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Obesity and response to anti-tumor necrosis factor-α agents in patients with select immune-mediated inflammatory diseases: A systematic review and meta-analysis

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Singh S1,2, Facciorusso A3, Singh AG4, Casteele NV1, Zarrinpar A1,5,6, Prokop LJ7, Grunvald EL8, Curtis JR9, Sandborn WJ1. PLoS One. 2018 May 17;13(5):e0195123. doi: 10.1371/journal.pone.0195123. eCollection 2018.

Abstract

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1 Division of Gastroenterology, University of California San Diego, La Jolla, California, United States of America.

2 Division of Biomedical Informatics, University of California San Diego, La Jolla, California, United States of America.

3 Gastroenterology Unit, Department of Medical Sciences, University of Foggia, Foggia, Italy.

4 Division of Rheumatology, Allergy and Immunology, University of California San Diego, La Jolla, California, United States of America.

5 Institute for Diabetes and Metabolic Health, University of California, San Diego, La Jolla, California, United States of America.

6 VA San Diego Health Systems, La Jolla, California, United States of America.

7 Department of Library Services, Mayo Clinic, Rochester, Minnesota, United States of America.

8 Weight Management Program, Department of Medicine, University of California San Diego, La Jolla, California, United States of America.

9 Division of Clinical Immunology and Rheumatology, University of Alabama at Birmingham, Birmingham, Alabama, United States of America.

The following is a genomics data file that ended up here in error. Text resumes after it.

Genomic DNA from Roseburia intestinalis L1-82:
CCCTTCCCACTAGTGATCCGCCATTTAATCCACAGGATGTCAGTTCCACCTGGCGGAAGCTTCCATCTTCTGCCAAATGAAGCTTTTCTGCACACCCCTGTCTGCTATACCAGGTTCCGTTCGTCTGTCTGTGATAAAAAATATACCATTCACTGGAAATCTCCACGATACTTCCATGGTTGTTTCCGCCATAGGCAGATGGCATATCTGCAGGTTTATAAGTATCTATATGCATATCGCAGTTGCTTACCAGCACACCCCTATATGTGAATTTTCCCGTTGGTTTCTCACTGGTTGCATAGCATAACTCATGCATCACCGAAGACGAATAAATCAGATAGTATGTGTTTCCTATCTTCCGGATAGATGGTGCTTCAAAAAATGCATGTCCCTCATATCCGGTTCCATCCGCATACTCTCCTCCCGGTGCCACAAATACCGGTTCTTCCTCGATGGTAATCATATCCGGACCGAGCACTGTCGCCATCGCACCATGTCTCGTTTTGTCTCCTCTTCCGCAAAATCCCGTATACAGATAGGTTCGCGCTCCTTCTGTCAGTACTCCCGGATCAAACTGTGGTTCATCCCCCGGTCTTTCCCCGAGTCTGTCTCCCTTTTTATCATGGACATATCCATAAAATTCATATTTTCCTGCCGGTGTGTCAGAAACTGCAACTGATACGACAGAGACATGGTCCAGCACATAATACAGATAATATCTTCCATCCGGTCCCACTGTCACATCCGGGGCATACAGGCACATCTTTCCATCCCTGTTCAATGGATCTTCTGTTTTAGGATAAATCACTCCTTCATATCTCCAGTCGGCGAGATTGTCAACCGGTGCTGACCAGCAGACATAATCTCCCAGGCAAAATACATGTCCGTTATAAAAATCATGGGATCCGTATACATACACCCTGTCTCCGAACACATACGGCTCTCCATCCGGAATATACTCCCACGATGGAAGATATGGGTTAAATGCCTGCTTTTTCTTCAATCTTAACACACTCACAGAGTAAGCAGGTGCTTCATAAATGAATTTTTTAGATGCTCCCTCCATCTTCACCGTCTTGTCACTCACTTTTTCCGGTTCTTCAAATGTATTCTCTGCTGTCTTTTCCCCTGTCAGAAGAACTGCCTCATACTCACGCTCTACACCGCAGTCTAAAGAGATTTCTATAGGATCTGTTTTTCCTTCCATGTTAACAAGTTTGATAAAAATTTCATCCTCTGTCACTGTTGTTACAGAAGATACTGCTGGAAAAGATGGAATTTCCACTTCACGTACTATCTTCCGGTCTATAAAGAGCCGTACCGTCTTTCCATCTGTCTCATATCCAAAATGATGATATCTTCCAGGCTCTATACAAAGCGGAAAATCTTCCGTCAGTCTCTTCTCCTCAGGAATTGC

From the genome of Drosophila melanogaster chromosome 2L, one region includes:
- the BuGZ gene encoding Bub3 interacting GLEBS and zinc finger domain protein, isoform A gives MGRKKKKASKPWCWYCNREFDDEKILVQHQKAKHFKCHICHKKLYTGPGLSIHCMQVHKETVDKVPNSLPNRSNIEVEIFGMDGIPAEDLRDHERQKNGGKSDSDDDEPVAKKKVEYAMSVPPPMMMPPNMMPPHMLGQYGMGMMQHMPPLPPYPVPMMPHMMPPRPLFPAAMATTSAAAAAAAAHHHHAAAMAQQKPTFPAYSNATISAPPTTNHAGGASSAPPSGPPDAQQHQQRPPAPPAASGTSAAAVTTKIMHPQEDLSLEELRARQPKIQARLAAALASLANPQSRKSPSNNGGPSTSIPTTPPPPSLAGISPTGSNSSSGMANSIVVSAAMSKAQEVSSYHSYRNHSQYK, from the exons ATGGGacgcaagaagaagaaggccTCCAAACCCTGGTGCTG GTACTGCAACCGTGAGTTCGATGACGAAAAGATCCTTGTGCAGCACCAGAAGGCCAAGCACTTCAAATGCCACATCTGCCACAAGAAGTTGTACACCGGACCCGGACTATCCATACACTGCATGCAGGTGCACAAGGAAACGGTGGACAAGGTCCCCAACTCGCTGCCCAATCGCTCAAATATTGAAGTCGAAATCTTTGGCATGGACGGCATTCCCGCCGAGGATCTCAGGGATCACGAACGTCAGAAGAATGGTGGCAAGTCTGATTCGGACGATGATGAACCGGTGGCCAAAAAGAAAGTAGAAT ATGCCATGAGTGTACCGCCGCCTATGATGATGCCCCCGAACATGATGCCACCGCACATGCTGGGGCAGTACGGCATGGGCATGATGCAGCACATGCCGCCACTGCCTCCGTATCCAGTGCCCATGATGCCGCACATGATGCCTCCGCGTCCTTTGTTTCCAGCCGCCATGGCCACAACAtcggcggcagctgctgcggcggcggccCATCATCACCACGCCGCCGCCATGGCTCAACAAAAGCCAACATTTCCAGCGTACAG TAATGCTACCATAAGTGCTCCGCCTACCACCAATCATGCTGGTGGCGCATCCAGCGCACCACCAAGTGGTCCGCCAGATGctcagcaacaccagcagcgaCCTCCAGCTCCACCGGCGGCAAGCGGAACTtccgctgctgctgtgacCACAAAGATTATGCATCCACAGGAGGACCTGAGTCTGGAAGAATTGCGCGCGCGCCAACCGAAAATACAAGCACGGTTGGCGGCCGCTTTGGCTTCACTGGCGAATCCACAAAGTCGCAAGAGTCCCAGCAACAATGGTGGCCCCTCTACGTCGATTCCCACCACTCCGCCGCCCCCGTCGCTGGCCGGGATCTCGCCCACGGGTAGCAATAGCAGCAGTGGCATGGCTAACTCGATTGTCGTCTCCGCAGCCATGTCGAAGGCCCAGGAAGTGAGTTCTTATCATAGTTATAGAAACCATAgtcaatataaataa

Abstract

OBJECTIVES: We sought to evaluate the association between obesity and response to anti-tumor necrosis factor-α (TNF) agents, through a systematic review and meta-analysis.

METHODS: Through a systematic search through January 24, 2017, we identified randomized controlled trials (RCTs) or observational studies in adults with select immune-mediated inflammatory diseases-inflammatory bowel diseases (IBD), rheumatoid arthritis (RA), spondyloarthropathies (SpA), psoriasis and psoriatic arthritis (PsA)-treated with anti-TNF agents, and reporting outcomes, stratified by body mass index (BMI) categories or weight. Primary outcome was failure to achieve clinical remission or response or treatment modification. We performed random effects meta-analysis and estimated odds ratios (OR) and 95% confidence interval (CI).

RESULTS: Based on 54 cohorts including 19,372 patients (23% obese), patients with obesity had 60% higher odds of failing therapy (OR,1.60; 95% CI,1.39-1.83;I2 = 71%). Dose-response relationship was observed (obese vs. normal BMI: OR,1.87 [1.39-2.52]; overweight vs. normal BMI: OR,1.38 [1.11-1.74],p = 0.11); a 1kg/m2 increase in BMI was associated with 6.5% higher odds of failure (OR,1.065 [1.043-1.087]). These effects were observed across patients with rheumatic diseases, but not observed in patients with IBD. Effect was consistent based on dosing regimen/route, study design, exposure definition, and outcome measures. Less than 10% eligible RCTs reported outcomes stratified by BMI.

CONCLUSIONS: Obesity is an under-reported predictor of inferior response to anti-TNF agents in patients with select immune-mediated inflammatory diseases. A thorough evaluation of obesity as an effect modifier in clinical trials is warranted, and intentional weight loss may serve as adjunctive treatment in patients with obesity failing anti-TNF therapy.